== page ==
We measured sugar metabolites such as sucrose, glucose, fructose, and starch in developing hulls and seed grains of WT, osvin2-2 and osvin2-3. As with the results of T-DNA insertion mutant, osvin2-1 (Fig. 4), low levels of hexoses were measured in osvin2-2 and osvin2-3 samples, and accumulated sucrose with reduced starch was found in developing seeds but no changes were noted in palea/lemma compared with WT (Fig. 7). From these results it is clear that OsVIN2 plays a critical role in developing spikelet hulls and seed grains.

DISCUSSION

In this study, we discovered a novel function of OsVIN2 involving in reproductive growth, in particular seed grain development, in rice. Among two rice VIN isoforms, only a loss of function of OsVIN2 displayed a visible phenotype of small spikelet hulls and seed grains (Figs. 1 and 2, Table 1). OsVIN2 contributed consistently to a large portion of total VIN activities in spikelet hulls and seed grains (Figs. 3 and 6). Importantly, osvin2 mutants grew normally but with a reproductive stage-specific defect of impaired growth and development of spikelet hulls and seed size and grain weight. This observation is consistent with the finding that the net photosynthesis rate was not changed in osvin2 mutant compared with control, WT, and Comp lines (Table 2). It is therefore evident that OsVIN2 function is necessary for normal growth and development of reproductive organs.

In cereal crops including rice, a decrease in seed size is influenced mainly by maternal factors of parental genotype, along with environmental factors (Li and Li, 2015; 2016). We found that only the homozygous mutants of OsVIN2 produced consistently small seed grains (Table 2). The cell size of osvin2 spikelet hulls appeared to be clearly reduced compared with WT in SEM analysis, which causes small spikelet hulls (Fig. 2). Thus, the small seed phenotype in osvin2 homozygous mutant is supported by the notion that seed size in rice is determined by the space within spikelet hulls, which limits how large seed grains can grow (Shomura et al., 2008; Song et al., 2007).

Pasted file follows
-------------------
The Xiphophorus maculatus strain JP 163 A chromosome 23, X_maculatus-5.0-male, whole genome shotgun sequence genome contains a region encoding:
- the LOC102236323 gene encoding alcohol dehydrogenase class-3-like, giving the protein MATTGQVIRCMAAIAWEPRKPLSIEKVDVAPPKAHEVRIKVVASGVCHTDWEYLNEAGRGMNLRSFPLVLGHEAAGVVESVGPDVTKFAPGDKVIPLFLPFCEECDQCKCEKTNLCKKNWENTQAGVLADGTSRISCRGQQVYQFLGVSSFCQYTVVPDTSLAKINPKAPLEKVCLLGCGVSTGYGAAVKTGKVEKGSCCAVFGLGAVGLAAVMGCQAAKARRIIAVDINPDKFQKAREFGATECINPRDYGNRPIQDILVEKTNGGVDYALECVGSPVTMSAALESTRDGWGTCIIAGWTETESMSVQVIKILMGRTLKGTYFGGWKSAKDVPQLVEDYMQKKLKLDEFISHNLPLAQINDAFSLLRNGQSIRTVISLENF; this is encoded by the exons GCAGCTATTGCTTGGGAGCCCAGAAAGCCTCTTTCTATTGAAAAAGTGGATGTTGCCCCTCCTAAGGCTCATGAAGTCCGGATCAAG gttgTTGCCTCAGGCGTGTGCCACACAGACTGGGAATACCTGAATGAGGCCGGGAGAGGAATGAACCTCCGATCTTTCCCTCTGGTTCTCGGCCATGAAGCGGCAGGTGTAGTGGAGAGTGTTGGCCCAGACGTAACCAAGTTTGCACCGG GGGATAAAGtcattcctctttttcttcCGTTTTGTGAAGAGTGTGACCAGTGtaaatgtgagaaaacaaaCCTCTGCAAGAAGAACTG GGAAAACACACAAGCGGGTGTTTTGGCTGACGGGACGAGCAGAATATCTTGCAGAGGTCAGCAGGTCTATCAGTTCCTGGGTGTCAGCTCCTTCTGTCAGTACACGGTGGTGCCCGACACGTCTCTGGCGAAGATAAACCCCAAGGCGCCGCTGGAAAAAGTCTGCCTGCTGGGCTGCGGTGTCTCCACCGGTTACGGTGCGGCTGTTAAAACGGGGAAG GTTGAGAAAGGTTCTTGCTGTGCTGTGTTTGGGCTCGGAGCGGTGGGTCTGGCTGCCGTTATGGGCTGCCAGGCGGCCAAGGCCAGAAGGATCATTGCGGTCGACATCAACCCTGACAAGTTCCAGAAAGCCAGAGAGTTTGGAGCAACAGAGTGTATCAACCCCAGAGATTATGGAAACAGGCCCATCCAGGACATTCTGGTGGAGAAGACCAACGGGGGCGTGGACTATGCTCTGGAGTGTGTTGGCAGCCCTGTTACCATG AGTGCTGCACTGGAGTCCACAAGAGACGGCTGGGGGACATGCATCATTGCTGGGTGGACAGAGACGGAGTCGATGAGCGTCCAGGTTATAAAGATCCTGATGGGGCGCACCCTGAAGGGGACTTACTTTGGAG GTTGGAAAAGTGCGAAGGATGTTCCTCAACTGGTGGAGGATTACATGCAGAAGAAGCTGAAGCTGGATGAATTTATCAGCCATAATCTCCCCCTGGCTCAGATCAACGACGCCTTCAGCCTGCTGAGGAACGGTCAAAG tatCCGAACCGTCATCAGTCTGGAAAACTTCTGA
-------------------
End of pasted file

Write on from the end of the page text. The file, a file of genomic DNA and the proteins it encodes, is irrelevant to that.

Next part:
In the analysis of sugars and starch, we observed a remarkable decrease in hexose levels in the spikelets of osvin2 mutants compared with WT (Figs. 4 and 7). High hexose levels mediated by VIN activity are reportedly involved in cell expansion (Andersen et al., 2002; Roitsch and González, 2004; Ruan et al., 2010; Sergeeva et al., 2006; Wang and Ruan, 2012). A high intracellular concentration of hexose induces high osmotic activity, which allows water to enter the cell, leading to cell expansion. It is likely that reduced levels of hexose in osvin2 mutants can affect cell expansion of spikelets. It is also well known that glucose is associated with auxin, an important plant hormone that regulates cell growth and expansion (Wang and Ruan, 2013). Glucose can increase a number of indole-3-acetic acid precursors, metabolites, and conjugates in auxin synthesis and is also involved in auxin distribution and signal transduction (Mishra et al., 2009; Sairanen et al., 2012). Thus, these findings suggest that the reduced level of glucose may affect cell size in osvin2 spikelet hulls.